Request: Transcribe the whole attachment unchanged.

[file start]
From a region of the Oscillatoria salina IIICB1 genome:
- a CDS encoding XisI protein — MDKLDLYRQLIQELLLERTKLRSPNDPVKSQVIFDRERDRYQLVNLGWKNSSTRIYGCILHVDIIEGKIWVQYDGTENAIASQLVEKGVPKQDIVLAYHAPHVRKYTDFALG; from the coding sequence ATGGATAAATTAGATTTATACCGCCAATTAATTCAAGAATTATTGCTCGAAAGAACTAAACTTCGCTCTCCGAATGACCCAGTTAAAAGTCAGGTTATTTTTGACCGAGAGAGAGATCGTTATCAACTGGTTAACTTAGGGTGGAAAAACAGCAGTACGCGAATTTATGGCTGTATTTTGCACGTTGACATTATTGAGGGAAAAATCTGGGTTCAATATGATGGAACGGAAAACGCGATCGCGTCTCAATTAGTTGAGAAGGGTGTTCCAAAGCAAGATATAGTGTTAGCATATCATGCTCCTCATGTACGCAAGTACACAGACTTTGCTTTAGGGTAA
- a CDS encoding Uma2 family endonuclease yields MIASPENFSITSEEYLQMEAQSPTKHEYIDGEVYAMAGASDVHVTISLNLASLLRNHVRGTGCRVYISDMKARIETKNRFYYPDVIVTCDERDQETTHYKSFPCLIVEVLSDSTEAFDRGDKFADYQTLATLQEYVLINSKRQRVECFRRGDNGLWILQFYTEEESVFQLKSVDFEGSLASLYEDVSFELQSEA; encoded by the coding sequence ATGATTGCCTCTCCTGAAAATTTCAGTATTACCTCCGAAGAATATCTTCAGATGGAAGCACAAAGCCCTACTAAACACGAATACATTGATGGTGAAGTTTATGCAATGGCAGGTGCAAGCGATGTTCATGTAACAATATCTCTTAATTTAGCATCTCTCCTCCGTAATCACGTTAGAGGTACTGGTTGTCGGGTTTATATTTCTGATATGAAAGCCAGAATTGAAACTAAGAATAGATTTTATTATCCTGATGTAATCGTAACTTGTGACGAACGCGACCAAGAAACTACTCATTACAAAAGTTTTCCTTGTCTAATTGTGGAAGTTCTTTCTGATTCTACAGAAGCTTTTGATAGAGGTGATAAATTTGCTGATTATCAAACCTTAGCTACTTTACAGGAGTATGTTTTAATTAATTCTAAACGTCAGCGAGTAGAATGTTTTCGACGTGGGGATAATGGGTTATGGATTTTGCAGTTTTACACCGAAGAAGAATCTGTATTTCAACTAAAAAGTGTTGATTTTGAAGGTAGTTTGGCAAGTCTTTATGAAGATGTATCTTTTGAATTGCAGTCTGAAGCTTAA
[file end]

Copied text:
From a region of the Oscillatoria salina IIICB1 genome:
- a CDS encoding XisI protein — MDKLDLYRQLIQELLLERTKLRSPNDPVKSQVIFDRERDRYQLVNLGWKNSSTRIYGCILHVDIIEGKIWVQYDGTENAIASQLVEKGVPKQDIVLAYHAPHVRKYTDFALG; from the coding sequence ATGGATAAATTAGATTTATACCGCCAATTAATTCAAGAATTATTGCTCGAAAGAACTAAACTTCGCTCTCCGAATGACCCAGTTAAAAGTCAGGTTATTTTTGACCGAGAGAGAGATCGTTATCAACTGGTTAACTTAGGGTGGAAAAACAGCAGTACGCGAATTTATGGCTGTATTTTGCACGTTGACATTATTGAGGGAAAAATCTGGGTTCAATATGATGGAACGGAAAACGCGATCGCGTCTCAATTAGTTGAGAAGGGTGTTCCAAAGCAAGATATAGTGTTAGCATATCATGCTCCTCATGTACGCAAGTACACAGACTTTGCTTTAGGGTAA
- a CDS encoding Uma2 family endonuclease yields MIASPENFSITSEEYLQMEAQSPTKHEYIDGEVYAMAGASDVHVTISLNLASLLRNHVRGTGCRVYISDMKARIETKNRFYYPDVIVTCDERDQETTHYKSFPCLIVEVLSDSTEAFDRGDKFADYQTLATLQEYVLINSKRQRVECFRRGDNGLWILQFYTEEESVFQLKSVDFEGSLASLYEDVSFELQSEA; encoded by the coding sequence ATGATTGCCTCTCCTGAAAATTTCAGTATTACCTCCGAAGAATATCTTCAGATGGAAGCACAAAGCCCTACTAAACACGAATACATTGATGGTGAAGTTTATGCAATGGCAGGTGCAAGCGATGTTCATGTAACAATATCTCTTAATTTAGCATCTCTCCTCCGTAATCACGTTAGAGGTACTGGTTGTCGGGTTTATATTTCTGATATGAAAGCCAGAATTGAAACTAAGAATAGATTTTATTATCCTGATGTAATCGTAACTTGTGACGAACGCGACCAAGAAACTACTCATTACAAAAGTTTTCCTTGTCTAATTGTGGAAGTTCTTTCTGATTCTACAGAAGCTTTTGATAGAGGTGATAAATTTGCTGATTATCAAACCTTAGCTACTTTACAGGAGTATGTTTTAATTAATTCTAAACGTCAGCGAGTAGAATGTTTTCGACGTGGGGATAATGGGTTATGGATTTTGCAGTTTTACACCGAAGAAGAATCTGTATTTCAACTAAAAAGTGTTGATTTTGAAGGTAGTTTGGCAAGTCTTTATGAAGATGTATCTTTTGAATTGCAGTCTGAAGCTTAA